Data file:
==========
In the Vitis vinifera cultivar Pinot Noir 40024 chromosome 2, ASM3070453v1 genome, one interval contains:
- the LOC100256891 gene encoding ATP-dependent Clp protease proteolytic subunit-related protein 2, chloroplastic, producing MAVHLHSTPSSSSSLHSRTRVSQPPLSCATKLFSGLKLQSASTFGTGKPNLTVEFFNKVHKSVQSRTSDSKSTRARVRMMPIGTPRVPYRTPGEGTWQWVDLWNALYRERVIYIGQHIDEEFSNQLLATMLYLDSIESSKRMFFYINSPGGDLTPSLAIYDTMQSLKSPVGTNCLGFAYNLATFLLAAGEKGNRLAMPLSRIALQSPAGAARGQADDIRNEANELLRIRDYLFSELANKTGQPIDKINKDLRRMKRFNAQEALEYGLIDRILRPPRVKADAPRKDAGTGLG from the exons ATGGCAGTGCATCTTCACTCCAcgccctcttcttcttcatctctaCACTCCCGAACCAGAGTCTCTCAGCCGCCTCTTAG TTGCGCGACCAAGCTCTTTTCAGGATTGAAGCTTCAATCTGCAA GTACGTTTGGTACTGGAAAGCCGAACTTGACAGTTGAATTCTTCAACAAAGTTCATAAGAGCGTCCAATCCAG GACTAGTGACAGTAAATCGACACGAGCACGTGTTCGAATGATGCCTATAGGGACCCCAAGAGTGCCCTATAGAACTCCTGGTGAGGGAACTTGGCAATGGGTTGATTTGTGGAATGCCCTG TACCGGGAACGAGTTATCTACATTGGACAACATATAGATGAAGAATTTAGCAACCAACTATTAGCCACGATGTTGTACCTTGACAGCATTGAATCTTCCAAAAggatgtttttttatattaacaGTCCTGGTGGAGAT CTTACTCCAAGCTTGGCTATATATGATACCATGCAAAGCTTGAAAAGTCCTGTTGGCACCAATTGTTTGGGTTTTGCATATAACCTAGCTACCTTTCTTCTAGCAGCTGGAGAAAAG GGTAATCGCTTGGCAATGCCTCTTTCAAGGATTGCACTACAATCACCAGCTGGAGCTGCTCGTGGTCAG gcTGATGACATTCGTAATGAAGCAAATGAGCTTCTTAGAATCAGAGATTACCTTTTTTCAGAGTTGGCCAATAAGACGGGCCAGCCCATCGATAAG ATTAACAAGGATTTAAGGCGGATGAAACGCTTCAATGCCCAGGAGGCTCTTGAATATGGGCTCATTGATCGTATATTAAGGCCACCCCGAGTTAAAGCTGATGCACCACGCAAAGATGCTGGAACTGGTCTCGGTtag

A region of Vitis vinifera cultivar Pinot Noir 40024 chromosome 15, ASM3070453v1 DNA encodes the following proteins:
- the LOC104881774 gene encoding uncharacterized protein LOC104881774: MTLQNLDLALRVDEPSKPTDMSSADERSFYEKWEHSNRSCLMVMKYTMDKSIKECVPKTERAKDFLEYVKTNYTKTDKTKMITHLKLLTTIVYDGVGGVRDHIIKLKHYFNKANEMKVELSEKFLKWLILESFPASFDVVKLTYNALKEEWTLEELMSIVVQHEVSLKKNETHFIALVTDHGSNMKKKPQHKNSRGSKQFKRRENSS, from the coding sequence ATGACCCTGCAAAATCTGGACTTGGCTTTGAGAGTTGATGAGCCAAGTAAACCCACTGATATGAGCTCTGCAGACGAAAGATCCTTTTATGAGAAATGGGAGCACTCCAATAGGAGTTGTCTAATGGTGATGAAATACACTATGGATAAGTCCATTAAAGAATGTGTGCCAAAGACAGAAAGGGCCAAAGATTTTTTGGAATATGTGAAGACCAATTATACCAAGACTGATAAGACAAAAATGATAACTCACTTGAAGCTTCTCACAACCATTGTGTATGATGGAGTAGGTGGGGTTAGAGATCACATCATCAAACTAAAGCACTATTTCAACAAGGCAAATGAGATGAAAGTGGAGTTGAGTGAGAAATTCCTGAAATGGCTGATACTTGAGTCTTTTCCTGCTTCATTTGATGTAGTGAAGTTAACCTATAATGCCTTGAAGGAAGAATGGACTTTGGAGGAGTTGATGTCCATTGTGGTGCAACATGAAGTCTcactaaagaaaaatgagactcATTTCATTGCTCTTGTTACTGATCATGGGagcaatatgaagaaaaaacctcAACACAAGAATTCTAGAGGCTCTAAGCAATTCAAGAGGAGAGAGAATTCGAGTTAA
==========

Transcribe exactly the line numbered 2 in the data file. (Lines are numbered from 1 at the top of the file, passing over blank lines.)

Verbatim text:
- the LOC100256891 gene encoding ATP-dependent Clp protease proteolytic subunit-related protein 2, chloroplastic, producing MAVHLHSTPSSSSSLHSRTRVSQPPLSCATKLFSGLKLQSASTFGTGKPNLTVEFFNKVHKSVQSRTSDSKSTRARVRMMPIGTPRVPYRTPGEGTWQWVDLWNALYRERVIYIGQHIDEEFSNQLLATMLYLDSIESSKRMFFYINSPGGDLTPSLAIYDTMQSLKSPVGTNCLGFAYNLATFLLAAGEKGNRLAMPLSRIALQSPAGAARGQADDIRNEANELLRIRDYLFSELANKTGQPIDKINKDLRRMKRFNAQEALEYGLIDRILRPPRVKADAPRKDAGTGLG from the exons ATGGCAGTGCATCTTCACTCCAcgccctcttcttcttcatctctaCACTCCCGAACCAGAGTCTCTCAGCCGCCTCTTAG TTGCGCGACCAAGCTCTTTTCAGGATTGAAGCTTCAATCTGCAA GTACGTTTGGTACTGGAAAGCCGAACTTGACAGTTGAATTCTTCAACAAAGTTCATAAGAGCGTCCAATCCAG GACTAGTGACAGTAAATCGACACGAGCACGTGTTCGAATGATGCCTATAGGGACCCCAAGAGTGCCCTATAGAACTCCTGGTGAGGGAACTTGGCAATGGGTTGATTTGTGGAATGCCCTG TACCGGGAACGAGTTATCTACATTGGACAACATATAGATGAAGAATTTAGCAACCAACTATTAGCCACGATGTTGTACCTTGACAGCATTGAATCTTCCAAAAggatgtttttttatattaacaGTCCTGGTGGAGAT CTTACTCCAAGCTTGGCTATATATGATACCATGCAAAGCTTGAAAAGTCCTGTTGGCACCAATTGTTTGGGTTTTGCATATAACCTAGCTACCTTTCTTCTAGCAGCTGGAGAAAAG GGTAATCGCTTGGCAATGCCTCTTTCAAGGATTGCACTACAATCACCAGCTGGAGCTGCTCGTGGTCAG gcTGATGACATTCGTAATGAAGCAAATGAGCTTCTTAGAATCAGAGATTACCTTTTTTCAGAGTTGGCCAATAAGACGGGCCAGCCCATCGATAAG ATTAACAAGGATTTAAGGCGGATGAAACGCTTCAATGCCCAGGAGGCTCTTGAATATGGGCTCATTGATCGTATATTAAGGCCACCCCGAGTTAAAGCTGATGCACCACGCAAAGATGCTGGAACTGGTCTCGGTtag